If you’re a therapist or counsellor, chances are you’ve heard clients ask one or more of the following when they’re thinking about starting therapy:
How can it help me?
Is it confidential?
I think it might help but how do I get started?
In all likelihood, you’ve asked similar questions about the benefits of using social media to grow your practice.
We know we did.
But 18 months ago we took the plunge and now regularly share content and engage with our followers and fans on our Twitter and Facebook pages.
In this post, we identify the therapists’ ‘pain points’ (marketing speak for problems – real or perceived) when it comes to using social media to promote their business and share our top tips.
1. How can it help me?
The short answer is, social media marketing can help you promote your private practice and find more therapy clients! If you’re looking to reach new clients you need to go where they go. And 37 million people in the UK – more than half the UK population – are regularly hanging out on social media.
There are a plethora of social media platforms to choose from to reach clients you think you’re likely to work well with: Facebook, Twitter, LinkedIn, Instagram, Pinterest, Snapchat – which to go for?
It’s a good idea to write down what you think are the characteristics, needs and goals of the clients you might work with. Where do they live? Are they parents? Do they run a business? If you have a niche, for example family therapy or executive coaching, this can also help you hone in on the most appropriate social media channel for your practice.
But it’s important to make sure you have the time, skillset and assets to manage your social media. There’s no point trying to use Instagram, for example, if you know you don’t have the time or inclination to create your own images to share.
It’s much better to pick one channel and manage it well than spread yourself thinly across them all. If you always feel you don’t have enough time, social media will begin to feel like a chore, and you’ll not be inclined to keep it up.
A safe bet is Facebook. It remains the most used social media platform and more than half the UK population actively use it (and 45% say they use it ‘several times a day’).
Concerns about fake news and data breaches earlier in the year prompted commentators to predict a decline in the number of Facebook users, but many people continue to use this platform to keep in touch with friends and family, share photos and research and buy brands. People also use Facebook groups (public, closed or private) to learn new skills, build on existing ones and network with peers, and that includes therapists. Closed Facebook groups Good Enough Counsellor and Get Social with Saz each has sizeable therapist memberships who support each other daily with professional and marketing issues.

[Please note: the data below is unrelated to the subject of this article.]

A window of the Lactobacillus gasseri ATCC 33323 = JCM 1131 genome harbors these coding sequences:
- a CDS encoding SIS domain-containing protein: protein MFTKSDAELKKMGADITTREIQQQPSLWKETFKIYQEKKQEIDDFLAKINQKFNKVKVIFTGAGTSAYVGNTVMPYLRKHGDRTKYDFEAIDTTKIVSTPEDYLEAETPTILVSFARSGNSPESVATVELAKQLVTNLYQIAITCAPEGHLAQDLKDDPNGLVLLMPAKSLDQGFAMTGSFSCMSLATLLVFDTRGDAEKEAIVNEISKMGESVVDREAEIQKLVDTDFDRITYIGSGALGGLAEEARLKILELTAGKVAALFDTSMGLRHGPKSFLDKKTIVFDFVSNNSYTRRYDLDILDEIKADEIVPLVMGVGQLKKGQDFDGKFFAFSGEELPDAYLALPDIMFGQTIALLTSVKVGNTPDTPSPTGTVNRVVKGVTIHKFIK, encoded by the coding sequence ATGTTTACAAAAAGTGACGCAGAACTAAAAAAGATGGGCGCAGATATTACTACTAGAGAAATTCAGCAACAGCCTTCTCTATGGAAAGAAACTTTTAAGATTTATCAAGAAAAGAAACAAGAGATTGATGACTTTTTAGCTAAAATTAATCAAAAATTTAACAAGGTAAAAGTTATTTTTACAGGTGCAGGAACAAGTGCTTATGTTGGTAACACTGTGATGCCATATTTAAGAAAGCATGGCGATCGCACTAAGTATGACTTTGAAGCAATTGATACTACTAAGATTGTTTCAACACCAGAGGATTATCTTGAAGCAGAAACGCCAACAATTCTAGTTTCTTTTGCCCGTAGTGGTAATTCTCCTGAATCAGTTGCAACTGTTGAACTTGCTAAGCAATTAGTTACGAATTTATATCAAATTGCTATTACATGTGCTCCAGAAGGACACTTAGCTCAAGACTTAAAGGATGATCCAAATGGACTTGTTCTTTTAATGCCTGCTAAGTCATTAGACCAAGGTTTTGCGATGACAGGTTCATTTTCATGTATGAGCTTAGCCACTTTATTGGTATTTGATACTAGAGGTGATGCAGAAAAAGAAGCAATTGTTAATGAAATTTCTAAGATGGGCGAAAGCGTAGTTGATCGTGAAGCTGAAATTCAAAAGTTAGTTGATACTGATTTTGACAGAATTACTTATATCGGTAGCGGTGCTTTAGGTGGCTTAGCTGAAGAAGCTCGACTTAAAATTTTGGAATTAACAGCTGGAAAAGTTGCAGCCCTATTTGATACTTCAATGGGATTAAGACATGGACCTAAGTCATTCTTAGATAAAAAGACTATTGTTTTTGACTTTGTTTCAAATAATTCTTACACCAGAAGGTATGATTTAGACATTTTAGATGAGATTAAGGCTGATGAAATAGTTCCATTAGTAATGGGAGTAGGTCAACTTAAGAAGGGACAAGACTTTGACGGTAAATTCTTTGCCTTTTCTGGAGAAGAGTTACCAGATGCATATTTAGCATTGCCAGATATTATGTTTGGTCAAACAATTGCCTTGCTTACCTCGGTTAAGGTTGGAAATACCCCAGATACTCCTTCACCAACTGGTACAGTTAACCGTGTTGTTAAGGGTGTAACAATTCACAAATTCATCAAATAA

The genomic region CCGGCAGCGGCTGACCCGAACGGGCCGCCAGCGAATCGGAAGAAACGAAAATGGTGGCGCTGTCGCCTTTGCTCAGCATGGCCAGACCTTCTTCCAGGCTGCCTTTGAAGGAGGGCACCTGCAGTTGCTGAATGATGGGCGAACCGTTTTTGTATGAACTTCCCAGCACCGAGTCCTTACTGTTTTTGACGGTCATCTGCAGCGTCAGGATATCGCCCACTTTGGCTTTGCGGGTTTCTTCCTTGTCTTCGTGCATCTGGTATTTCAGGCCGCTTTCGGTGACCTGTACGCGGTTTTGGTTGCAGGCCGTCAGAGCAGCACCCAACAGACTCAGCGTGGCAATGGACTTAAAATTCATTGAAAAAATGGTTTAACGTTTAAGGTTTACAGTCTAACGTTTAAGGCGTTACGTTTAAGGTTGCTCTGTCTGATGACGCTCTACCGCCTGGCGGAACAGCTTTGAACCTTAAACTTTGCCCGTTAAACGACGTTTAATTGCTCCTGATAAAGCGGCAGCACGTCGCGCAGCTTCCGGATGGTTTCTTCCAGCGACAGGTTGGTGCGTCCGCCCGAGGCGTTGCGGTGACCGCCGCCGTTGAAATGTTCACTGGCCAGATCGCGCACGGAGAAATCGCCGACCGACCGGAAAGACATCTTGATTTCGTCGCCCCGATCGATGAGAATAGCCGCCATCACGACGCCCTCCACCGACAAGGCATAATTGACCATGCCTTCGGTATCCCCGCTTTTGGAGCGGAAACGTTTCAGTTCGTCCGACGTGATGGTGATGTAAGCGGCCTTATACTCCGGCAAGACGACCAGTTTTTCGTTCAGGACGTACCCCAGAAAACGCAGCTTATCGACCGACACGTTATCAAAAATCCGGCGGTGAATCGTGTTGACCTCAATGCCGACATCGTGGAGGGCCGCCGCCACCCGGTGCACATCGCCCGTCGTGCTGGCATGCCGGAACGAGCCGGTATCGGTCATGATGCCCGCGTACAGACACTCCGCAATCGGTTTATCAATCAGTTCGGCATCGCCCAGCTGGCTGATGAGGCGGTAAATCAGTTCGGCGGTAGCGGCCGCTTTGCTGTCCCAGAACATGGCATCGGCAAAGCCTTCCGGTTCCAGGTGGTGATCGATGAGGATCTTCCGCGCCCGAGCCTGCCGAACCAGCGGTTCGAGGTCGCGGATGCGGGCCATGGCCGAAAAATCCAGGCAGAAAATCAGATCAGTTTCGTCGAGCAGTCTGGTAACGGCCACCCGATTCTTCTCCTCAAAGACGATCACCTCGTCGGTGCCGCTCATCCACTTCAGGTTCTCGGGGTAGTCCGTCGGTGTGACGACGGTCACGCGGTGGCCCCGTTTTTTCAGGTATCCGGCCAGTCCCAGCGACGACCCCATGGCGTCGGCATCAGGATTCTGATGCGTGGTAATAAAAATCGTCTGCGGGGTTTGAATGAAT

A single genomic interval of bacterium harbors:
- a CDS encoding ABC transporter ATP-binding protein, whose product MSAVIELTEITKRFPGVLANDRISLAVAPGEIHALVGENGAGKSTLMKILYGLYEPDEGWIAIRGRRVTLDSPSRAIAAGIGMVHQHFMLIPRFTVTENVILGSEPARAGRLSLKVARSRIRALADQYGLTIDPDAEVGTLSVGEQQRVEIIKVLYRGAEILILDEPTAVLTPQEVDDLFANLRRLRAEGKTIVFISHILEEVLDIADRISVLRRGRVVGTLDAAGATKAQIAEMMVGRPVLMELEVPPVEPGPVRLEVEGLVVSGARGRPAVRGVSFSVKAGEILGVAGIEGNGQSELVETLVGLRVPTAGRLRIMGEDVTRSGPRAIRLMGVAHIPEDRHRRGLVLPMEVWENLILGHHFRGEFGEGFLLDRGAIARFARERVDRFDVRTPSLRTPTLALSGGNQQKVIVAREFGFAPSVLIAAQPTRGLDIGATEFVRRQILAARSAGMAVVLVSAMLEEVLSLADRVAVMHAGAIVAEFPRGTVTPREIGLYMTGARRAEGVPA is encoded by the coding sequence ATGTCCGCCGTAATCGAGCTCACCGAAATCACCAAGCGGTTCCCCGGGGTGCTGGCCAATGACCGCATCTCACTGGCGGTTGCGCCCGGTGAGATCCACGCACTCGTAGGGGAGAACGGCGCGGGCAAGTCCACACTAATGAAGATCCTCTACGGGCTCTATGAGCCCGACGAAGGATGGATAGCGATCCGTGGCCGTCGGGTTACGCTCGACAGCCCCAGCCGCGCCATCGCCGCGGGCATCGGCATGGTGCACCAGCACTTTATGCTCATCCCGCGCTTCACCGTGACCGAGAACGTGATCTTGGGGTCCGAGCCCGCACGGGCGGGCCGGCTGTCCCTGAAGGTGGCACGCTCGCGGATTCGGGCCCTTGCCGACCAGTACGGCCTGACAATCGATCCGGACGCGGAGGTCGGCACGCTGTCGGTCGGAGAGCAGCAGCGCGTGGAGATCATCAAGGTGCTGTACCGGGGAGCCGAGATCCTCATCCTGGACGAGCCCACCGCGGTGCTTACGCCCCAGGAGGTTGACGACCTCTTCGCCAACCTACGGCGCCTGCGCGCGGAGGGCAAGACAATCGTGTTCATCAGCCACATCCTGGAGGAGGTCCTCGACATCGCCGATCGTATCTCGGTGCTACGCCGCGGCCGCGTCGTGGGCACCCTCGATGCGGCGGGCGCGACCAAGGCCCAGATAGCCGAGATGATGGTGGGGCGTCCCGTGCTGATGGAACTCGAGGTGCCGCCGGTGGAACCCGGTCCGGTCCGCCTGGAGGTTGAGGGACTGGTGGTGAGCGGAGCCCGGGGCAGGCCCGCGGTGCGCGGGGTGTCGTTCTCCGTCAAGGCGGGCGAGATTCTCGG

Google Analytics (a free web traffic analytics tool) tells us that Facebook tends to drive more people to visit our website than Twitter. However, Twitter is invaluable for sector news, increasing awareness of our practice and engaging with peers, mental health bloggers and national and local charities and organisations. We regularly share the brilliant posts by blogger Eleanor Segall of Be Ur Own Light blog (on Twitter as @urlightblog); The Blurt Foundation (@BlurtAlerts ) and The Counsellors Cafe (@CounsellorsCafe).
We also share content about our practice: our online CPD events calendar for therapists and our therapist directory so people can find out about their training, experience and rates. We also promote special offers on room hire for therapists looking for a convenient London space in which to start or grow their practice.
2. Is it confidential?
Confidentiality is a vital part of the counselling relationship, and ‘will our therapy sessions remain private?’ is a perfectly valid question for clients to ask you. Likewise, it’s understandable that, as a therapist, you may have reservations about sharing details about your practice online. You might also have concerns about breaking client confidentiality or feel uncomfortable using social media to promote your services when there’s an abundance of articles out there discussing the negative impact of social media on society.
Just as there’s no one size fits all approach to therapy for clients, this is true of how therapists use social media. Think about what feels right for you. Although it’s not mandatory, some therapists prefer to have a social media policy to explain how they’ll conduct themselves online. The Online Therapy Institute shares valuable guidance in its Ethical Framework for the Use of Social Media by Mental Health Professionals . Once drafted, you can share your policy in the Notes section of your Facebook page and on your website.